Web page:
Serving professional journalism since 1912

Magazine of the Chartered Institute of Journalists

Book reviews

  • Broadcasting Britain- 100 years of the BBC

    Broadcasting Britain- 100 years of the BBC

    The Chartered Institute of Journalists has never been in any doubt about the importance and significance of the BBC and its history. We are the oldest established professional association of journalists in the world and we were first established in 1884. 38 years later in 1922 one of our Fellows, Arthur Burrows, was the BBC’s…

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  • News and How To Use It by Alan Rusbridger

    This book is described as an A-Z guide on how ‘to stay informed in the era of fake news’ and has been written by the Guardian’s former Editor-in-Chief who currently edits Prospect Magazine. Alan Rusbridger held the Guardian editor’s tiller for twenty years between 1995 and 2015. He is something of a polymath. Between the…

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  • Growing Out in the Swinging Sixties by Barbara Blake Hannah

    Barbara Blake Hannah was Britain’s first black woman television news reporter on Thames Television in the 1960s. She was harassed and thwarted by racism. She decided to leave Britain to return to her native Jamaica to enjoy a more congenial career in promoting the island’s film industry. In Jamaica for the fifty years that followed…

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  • The War Against The BBC- last chance W1A Bistro or a perennial trope?

    Sir Allen Lane and his brothers developed Penguin in 1935 to produce intelligent books that could be bought at train stations for the price of a packet of cigarettes and so portable they could drop out of vending machines. The iconic paperback imprint has continued the tradition of publishing ‘specials’ that run arguments for their…

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  • George Orwell, The Secret State and the Making of ‘Nineteen Eighty-Four’- understanding ‘a literary journalist.’

    George Orwell has become a touchstone for most contemporary journalists writing features connected with anything that could be described as Orwellian. A Google search of the adjective yields 2,540,000 results. The online encyclopaedia Wikipedia explains the word ‘describes a situation, idea, or societal condition that George Orwell identified as being destructive to the welfare of…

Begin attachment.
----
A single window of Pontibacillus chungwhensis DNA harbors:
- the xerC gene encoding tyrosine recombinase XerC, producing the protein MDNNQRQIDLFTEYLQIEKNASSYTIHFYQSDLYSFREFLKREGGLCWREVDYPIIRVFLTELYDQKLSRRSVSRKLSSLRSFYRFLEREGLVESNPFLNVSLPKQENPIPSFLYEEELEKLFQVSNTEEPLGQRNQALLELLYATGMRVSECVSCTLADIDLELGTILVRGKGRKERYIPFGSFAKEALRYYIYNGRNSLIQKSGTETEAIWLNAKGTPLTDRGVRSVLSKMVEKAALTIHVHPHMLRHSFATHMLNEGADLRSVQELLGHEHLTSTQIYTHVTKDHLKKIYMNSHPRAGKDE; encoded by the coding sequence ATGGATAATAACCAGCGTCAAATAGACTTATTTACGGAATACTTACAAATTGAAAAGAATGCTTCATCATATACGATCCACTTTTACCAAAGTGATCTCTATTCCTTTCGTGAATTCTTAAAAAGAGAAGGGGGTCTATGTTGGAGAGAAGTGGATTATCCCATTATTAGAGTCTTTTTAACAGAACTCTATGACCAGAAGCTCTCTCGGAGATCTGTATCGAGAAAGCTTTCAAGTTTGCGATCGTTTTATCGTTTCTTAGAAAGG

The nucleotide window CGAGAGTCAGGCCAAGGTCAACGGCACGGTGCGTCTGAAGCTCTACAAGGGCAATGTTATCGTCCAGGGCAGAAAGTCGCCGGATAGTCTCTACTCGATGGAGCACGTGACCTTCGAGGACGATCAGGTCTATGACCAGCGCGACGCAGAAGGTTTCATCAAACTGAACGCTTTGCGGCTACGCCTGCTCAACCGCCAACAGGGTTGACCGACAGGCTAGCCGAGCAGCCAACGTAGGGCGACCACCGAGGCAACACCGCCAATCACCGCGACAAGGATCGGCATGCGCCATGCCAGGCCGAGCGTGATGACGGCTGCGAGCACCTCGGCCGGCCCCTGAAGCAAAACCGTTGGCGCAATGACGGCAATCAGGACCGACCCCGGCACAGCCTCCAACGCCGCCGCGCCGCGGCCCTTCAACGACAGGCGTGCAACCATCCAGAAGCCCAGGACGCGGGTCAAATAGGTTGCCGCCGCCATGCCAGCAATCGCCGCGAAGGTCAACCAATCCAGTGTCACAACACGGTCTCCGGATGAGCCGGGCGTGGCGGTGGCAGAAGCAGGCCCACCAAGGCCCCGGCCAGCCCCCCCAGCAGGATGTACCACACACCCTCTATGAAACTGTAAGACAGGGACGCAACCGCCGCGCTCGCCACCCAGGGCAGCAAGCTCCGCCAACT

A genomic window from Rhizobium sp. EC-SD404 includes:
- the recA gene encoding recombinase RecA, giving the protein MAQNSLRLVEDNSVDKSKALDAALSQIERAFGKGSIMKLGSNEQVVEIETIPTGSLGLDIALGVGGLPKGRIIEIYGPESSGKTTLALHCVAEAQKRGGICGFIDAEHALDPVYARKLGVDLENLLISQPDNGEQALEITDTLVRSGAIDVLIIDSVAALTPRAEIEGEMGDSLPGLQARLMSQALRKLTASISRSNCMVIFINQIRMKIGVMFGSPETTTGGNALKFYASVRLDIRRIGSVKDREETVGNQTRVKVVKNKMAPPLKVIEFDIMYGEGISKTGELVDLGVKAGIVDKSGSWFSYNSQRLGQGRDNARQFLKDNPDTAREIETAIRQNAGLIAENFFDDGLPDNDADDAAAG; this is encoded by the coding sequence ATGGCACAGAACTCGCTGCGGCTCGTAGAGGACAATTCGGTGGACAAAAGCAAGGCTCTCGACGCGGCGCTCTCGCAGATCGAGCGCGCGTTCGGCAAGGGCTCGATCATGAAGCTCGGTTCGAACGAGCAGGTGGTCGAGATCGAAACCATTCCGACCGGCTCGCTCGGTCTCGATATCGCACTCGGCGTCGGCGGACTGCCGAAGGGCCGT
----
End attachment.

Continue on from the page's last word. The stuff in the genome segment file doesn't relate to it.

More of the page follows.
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  • UK journalism law’s ‘bible’ reaches its 25th edition in an age of less media freedom than its first.

    This remarkable journalism law text book first appeared in 1954 and was written by the late Leonard McNae, who was editor of the Press Association’s Special Reporting Service. The 25th edition has been co-written by the Press Association’s retiring legal editor Mike Dodd and Mark Hanna who this year has also retired from his position…

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  • Breakthrough in Institute campaign to end absolute exclusion of access to security body historical archives

    There’s been a breakthrough in the Chartered Institute of Journalists’ campaign to end absolute exclusion of access to security body historical archives. This follows a full First Tier Tribunal Information Right appeal launched and advocated by Institute President Professor Tim Crook attended by general secretary Dom Cooper on January 21st 2020. Professor Crook wants access…

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  • Before Spin

    Before Spin

    by Keith McDowall published by Melrose Books, 385pp, £16.99 When I joined the Government Information Service (GIS in 1964, Keith McDowall was the Daily Mail’s Industrial Editor. I first came across him when I was working in the Press Office of the newly formed Ministry of Technology the following year. But Keith was to have…

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  • Mr Churchill’s Driver – A murderer’s story

    The cover notes for this intriguing novel compare the author, Colin Farrington, to Peter Ackroyd or Ian McEwan. This is unfair to all three. Farrington’s talent is sufficiently distinctive to be judged on its own merits. Like many subscribers to The Journal I am a fast reader. On holiday I can gallop through a paperback…

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  • Sherlock Holmes and the Nine-Dragon Sigil

    “Sigil. Pronounced ‘sijil’. An inscribed or painted symbol or occult sign considered to have magical power.” So begins the very latest Sherlock Holmes mystery and adventure from the pen of Institute member, Tim Symonds: a writer who has immersed himself in the drama and legend of England and the Empire’s greatest detective; and, through his…

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